At the start of each session, we asked people to rename themselves in Zoom with their affirmation name and a number between 1 and 14 (or however many people we expected for the session) and then we used the numbers to set the order when going around the “circle” for things like gatherings (see Reflections halfway into our first online AVP workshop for a few more details about these exercise).
AVP Western Australia uses The Bears cards from Innovative Resources for an empathy exercise. Normally they lay the cards on the floor, ask participants to pick a bear and say “I think this bear is feeling …. And I feel like this when ….”. As we couldn’t use the card set, we found a presentation with slides with 14 of the cards on the one slide, which allowed us to use the exercise. (If you haven’t seen the wonderful resources from Innovative Resources, we suggest you check them out. They have a wonderful collection. Some of our favourites, besides The Bears, include Cars R Us, Strengths Cards, Picture This, The Koalas and Talking up our Strengths)
We invited them to write a letter to their 15-year-old self (or whatever age they wanted to choose). Before the session we asked them to bring some paper and pens or pencils to the session so that they could do it. We asked everybody to turn off their videos and microphones during the exercise and played some relaxing music. It was a good way to do it. Some of the participants chose to share their letters with the group when we invited them to.
The letter to self is an example where we really have to believe that where they are in their journey (in both the workshop and life) is Ok. (As we explained at the start of the workshop using the following poster.) We have no way of knowing what they do with the 10 minutes (especially as they have turned off their video and microphone). They could use it to get a drink, check their emails or do the exercise. We have to trust them to do what is important to them.
We struggled to find a way to do a trust exercise in a safe way. In the end we decided that the workshop had demonstrated a lot of times when trust was needed, and simply had small group discussion about “What do you need to be able to trust someone?” It would be nice to develop an online trust exercise.
We also weren’t sure about how to do affirmation posters safely online. We think we (or somebody else) will be able to come up with a creative idea. For this workshop we did a community drawing (at the top of the post) about “What has made this group a community?” We emailed the drawing to all participants at the end of the workshop.
We managed to do broken squares and, while the online version needs a bit more refinement, it did work well. I will share it once I have updated it.
We invited the group to present each other’s certificates. To do this online, we had a PDF with each of the certificates (and we gave the facilitators one too!) A facilitator (Rob) started and presented the certificate to the first person (Christine) while we displayed her certificate via a shared screen. We then displayed the next certificate and Christine presented the certificate to that person. We kept going with the person who had just received one, presenting the next one, until the last person presented the certificate to the facilitator who started (Rob).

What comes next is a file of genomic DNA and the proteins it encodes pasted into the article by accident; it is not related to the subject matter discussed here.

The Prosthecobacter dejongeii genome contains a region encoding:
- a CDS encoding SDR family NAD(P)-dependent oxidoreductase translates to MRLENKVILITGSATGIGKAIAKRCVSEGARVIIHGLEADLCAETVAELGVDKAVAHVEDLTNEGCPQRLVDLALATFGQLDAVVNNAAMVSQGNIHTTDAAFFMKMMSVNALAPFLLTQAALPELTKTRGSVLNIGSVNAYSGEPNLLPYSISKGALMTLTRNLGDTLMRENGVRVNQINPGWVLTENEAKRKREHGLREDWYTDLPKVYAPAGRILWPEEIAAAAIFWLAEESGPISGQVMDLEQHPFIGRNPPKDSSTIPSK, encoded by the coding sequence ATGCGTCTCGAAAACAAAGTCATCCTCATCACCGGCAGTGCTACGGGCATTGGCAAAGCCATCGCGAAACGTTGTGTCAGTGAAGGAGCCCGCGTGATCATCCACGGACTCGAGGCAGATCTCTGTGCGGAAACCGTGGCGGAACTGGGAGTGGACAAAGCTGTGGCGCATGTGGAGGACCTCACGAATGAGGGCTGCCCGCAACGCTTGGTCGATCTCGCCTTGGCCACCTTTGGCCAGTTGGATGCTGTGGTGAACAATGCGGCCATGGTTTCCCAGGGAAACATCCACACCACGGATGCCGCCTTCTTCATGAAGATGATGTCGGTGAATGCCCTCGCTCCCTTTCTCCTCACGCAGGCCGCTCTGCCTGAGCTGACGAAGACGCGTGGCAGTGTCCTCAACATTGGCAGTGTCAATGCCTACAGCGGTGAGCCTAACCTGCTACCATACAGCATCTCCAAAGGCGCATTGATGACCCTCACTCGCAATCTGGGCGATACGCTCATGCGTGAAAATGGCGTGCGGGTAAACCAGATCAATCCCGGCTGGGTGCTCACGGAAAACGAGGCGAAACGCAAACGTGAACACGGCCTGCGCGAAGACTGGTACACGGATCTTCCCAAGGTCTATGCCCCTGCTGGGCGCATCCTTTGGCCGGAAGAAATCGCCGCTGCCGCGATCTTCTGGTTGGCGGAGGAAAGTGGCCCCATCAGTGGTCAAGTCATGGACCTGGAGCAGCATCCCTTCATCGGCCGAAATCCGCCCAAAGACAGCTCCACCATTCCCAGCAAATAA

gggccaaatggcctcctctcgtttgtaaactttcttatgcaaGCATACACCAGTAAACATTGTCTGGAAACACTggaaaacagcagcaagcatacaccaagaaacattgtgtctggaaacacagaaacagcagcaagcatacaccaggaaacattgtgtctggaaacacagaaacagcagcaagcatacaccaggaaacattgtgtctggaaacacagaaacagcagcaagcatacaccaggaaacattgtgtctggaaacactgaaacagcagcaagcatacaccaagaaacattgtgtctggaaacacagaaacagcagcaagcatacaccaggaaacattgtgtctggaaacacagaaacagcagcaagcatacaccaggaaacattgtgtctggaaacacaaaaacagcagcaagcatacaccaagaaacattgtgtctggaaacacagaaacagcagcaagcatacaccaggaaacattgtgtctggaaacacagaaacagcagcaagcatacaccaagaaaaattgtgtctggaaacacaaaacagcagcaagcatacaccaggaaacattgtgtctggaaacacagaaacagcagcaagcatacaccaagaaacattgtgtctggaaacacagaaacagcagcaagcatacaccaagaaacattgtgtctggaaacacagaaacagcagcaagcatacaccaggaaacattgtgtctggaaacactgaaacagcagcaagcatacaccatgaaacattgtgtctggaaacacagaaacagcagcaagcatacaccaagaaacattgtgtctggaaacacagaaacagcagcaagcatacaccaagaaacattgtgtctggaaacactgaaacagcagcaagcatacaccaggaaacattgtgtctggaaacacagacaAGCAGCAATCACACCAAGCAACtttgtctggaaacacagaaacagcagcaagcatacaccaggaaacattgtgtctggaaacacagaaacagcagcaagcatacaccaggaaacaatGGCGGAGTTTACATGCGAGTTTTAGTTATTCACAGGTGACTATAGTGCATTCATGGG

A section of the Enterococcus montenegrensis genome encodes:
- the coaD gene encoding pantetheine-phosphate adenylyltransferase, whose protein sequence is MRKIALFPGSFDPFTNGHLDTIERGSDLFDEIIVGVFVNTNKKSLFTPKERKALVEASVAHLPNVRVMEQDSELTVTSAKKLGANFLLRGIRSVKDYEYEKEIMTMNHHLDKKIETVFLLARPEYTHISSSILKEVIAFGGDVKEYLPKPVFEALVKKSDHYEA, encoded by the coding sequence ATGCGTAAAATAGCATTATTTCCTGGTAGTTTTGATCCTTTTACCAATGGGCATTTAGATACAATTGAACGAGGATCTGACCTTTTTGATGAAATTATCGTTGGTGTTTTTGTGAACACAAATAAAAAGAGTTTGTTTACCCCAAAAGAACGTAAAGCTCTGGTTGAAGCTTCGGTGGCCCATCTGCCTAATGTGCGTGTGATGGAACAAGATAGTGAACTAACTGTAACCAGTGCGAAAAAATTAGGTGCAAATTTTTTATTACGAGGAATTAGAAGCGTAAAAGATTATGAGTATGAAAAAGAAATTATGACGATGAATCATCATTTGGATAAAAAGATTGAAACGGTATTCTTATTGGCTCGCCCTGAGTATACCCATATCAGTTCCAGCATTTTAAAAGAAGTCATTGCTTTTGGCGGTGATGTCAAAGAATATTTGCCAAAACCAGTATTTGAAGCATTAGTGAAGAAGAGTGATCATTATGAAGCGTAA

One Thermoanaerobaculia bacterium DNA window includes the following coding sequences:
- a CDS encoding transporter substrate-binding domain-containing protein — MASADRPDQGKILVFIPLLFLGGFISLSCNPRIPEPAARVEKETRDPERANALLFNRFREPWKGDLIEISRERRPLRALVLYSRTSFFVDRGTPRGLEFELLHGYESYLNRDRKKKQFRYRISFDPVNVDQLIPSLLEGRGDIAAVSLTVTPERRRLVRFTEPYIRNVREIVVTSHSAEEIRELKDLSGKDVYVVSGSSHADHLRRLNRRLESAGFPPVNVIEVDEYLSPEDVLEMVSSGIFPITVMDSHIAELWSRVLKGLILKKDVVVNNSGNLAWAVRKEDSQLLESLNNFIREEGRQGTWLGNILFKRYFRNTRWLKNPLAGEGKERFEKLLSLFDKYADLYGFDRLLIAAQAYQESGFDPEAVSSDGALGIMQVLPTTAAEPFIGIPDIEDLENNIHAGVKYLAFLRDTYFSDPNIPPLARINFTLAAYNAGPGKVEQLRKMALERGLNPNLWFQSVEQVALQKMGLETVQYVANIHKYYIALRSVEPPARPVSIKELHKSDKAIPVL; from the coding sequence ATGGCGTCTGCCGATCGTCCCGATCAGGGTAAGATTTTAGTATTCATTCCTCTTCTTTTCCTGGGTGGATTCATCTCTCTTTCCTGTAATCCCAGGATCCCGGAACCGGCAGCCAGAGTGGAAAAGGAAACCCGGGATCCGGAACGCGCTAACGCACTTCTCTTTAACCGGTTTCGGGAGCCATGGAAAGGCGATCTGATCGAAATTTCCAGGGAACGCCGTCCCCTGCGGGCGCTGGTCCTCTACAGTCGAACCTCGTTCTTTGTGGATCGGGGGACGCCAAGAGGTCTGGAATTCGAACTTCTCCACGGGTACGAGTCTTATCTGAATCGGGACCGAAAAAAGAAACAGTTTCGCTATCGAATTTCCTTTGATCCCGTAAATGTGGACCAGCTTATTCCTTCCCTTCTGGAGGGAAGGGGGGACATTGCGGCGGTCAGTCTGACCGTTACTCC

For the workshop feedback, we trialled the feedback sheet developed by the AVP International Research Team that is about to be made available as a Google form.
We found debriefing exercises and facilitating discussion more challenging than in-person workshops. While we were able to have some good discussion, it was less free flowing and more stilted. This meant that it took longer. This will be an area worth exploring in future workshops.
Participants liked the breakout rooms and conversation was more free flowing in smaller groups, so it might be possible to make more use of the breakout rooms. For example, after an exercise in a breakout room, having some discussion in the small groups before returning to the large group to share a few insights or learnings.
We heard from Kins, an AVP facilitator from the Philippines, told us that for their online workshops, they invite participants to have a notebook or journal and, after an exercise, participants are invited to take a minute or two to reflect on the exercise in their journal. We hope to try this in a future workshop.
Overall, we were very happy with how it went. We are excited by the possibilities of AVP online and believe they are very well worth developing even when in-person workshops resume.
For AVP facilitators, the AVP International Education Committee is including resources on AVP online in their Continuing Learning Library available from the resources page on the AVP International webpage. (You have to register as an AVP facilitator.)
In coming posts we will share our agendas, resources we developed and some tips based on what we’ve learnt.
We’d love to hear about your experience, suggestions or questions in the comments below.
To cite this post using APA 7 style:
Stuart, G., Moonbeams, S., Thom, J. & Duncan, R. (2020, 2 June). More reflections from our first AVP online workshop. Sustaining Community blog. https://sustainingcommunity.wordpress.com/2020/06/02/reflections-2-avp-online/
If you liked this post please follow my blog, and you might like to look at:
- What are Alternatives to Violence Project (AVP) workshops?
- Creating a safe space for a workshop on Zoom
- Reflections halfway into our first online AVP workshop
- The Alternatives to Violence Project: Reflections on a strengths-based approach to nonviolent relationships and conflict resolution
- 4 types of power: What are power over; power with; power to and power within?
- 12 principles of a problem solving approach to conflict resolution
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Graeme, thank you so much for posting this! You provide lots of good ideas and inspiration for our AVP chapter as we try to transition to an online approach during the pandemic.